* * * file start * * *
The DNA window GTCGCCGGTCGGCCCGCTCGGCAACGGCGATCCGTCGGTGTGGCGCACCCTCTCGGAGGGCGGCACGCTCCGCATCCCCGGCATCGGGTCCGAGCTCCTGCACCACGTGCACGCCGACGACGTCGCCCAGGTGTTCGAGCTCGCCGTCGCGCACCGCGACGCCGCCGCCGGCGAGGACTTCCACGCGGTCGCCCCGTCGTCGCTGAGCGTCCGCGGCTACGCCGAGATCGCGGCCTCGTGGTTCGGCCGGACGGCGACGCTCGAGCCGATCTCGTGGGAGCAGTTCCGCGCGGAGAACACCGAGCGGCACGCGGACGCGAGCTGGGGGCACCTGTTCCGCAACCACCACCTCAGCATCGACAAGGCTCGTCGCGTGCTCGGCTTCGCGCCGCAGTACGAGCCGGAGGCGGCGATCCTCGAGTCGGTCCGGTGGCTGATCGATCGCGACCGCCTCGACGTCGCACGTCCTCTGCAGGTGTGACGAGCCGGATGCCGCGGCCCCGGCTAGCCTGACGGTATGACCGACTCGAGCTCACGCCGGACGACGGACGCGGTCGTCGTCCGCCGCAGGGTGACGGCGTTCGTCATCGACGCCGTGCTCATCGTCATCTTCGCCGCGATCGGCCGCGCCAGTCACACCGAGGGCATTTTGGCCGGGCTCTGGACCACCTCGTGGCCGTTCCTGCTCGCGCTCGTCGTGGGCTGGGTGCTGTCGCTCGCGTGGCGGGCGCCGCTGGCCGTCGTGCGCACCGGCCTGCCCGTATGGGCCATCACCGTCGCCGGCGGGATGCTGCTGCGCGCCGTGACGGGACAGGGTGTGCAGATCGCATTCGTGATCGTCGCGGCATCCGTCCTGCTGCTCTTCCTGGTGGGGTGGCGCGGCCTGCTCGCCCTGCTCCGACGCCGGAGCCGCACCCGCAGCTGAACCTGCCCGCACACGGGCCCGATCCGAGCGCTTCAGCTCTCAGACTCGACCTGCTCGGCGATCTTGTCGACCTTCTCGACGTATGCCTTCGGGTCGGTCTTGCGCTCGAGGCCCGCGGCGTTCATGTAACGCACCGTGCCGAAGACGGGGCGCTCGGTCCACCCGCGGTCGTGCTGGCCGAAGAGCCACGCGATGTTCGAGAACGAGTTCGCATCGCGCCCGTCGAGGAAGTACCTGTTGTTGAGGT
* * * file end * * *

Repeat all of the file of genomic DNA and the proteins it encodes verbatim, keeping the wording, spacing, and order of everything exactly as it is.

The DNA window GTCGCCGGTCGGCCCGCTCGGCAACGGCGATCCGTCGGTGTGGCGCACCCTCTCGGAGGGCGGCACGCTCCGCATCCCCGGCATCGGGTCCGAGCTCCTGCACCACGTGCACGCCGACGACGTCGCCCAGGTGTTCGAGCTCGCCGTCGCGCACCGCGACGCCGCCGCCGGCGAGGACTTCCACGCGGTCGCCCCGTCGTCGCTGAGCGTCCGCGGCTACGCCGAGATCGCGGCCTCGTGGTTCGGCCGGACGGCGACGCTCGAGCCGATCTCGTGGGAGCAGTTCCGCGCGGAGAACACCGAGCGGCACGCGGACGCGAGCTGGGGGCACCTGTTCCGCAACCACCACCTCAGCATCGACAAGGCTCGTCGCGTGCTCGGCTTCGCGCCGCAGTACGAGCCGGAGGCGGCGATCCTCGAGTCGGTCCGGTGGCTGATCGATCGCGACCGCCTCGACGTCGCACGTCCTCTGCAGGTGTGACGAGCCGGATGCCGCGGCCCCGGCTAGCCTGACGGTATGACCGACTCGAGCTCACGCCGGACGACGGACGCGGTCGTCGTCCGCCGCAGGGTGACGGCGTTCGTCATCGACGCCGTGCTCATCGTCATCTTCGCCGCGATCGGCCGCGCCAGTCACACCGAGGGCATTTTGGCCGGGCTCTGGACCACCTCGTGGCCGTTCCTGCTCGCGCTCGTCGTGGGCTGGGTGCTGTCGCTCGCGTGGCGGGCGCCGCTGGCCGTCGTGCGCACCGGCCTGCCCGTATGGGCCATCACCGTCGCCGGCGGGATGCTGCTGCGCGCCGTGACGGGACAGGGTGTGCAGATCGCATTCGTGATCGTCGCGGCATCCGTCCTGCTGCTCTTCCTGGTGGGGTGGCGCGGCCTGCTCGCCCTGCTCCGACGCCGGAGCCGCACCCGCAGCTGAACCTGCCCGCACACGGGCCCGATCCGAGCGCTTCAGCTCTCAGACTCGACCTGCTCGGCGATCTTGTCGACCTTCTCGACGTATGCCTTCGGGTCGGTCTTGCGCTCGAGGCCCGCGGCGTTCATGTAACGCACCGTGCCGAAGACGGGGCGCTCGGTCCACCCGCGGTCGTGCTGGCCGAAGAGCCACGCGATGTTCGAGAACGAGTTCGCATCGCGCCCGTCGAGGAAGTACCTGTTGTTGAGGT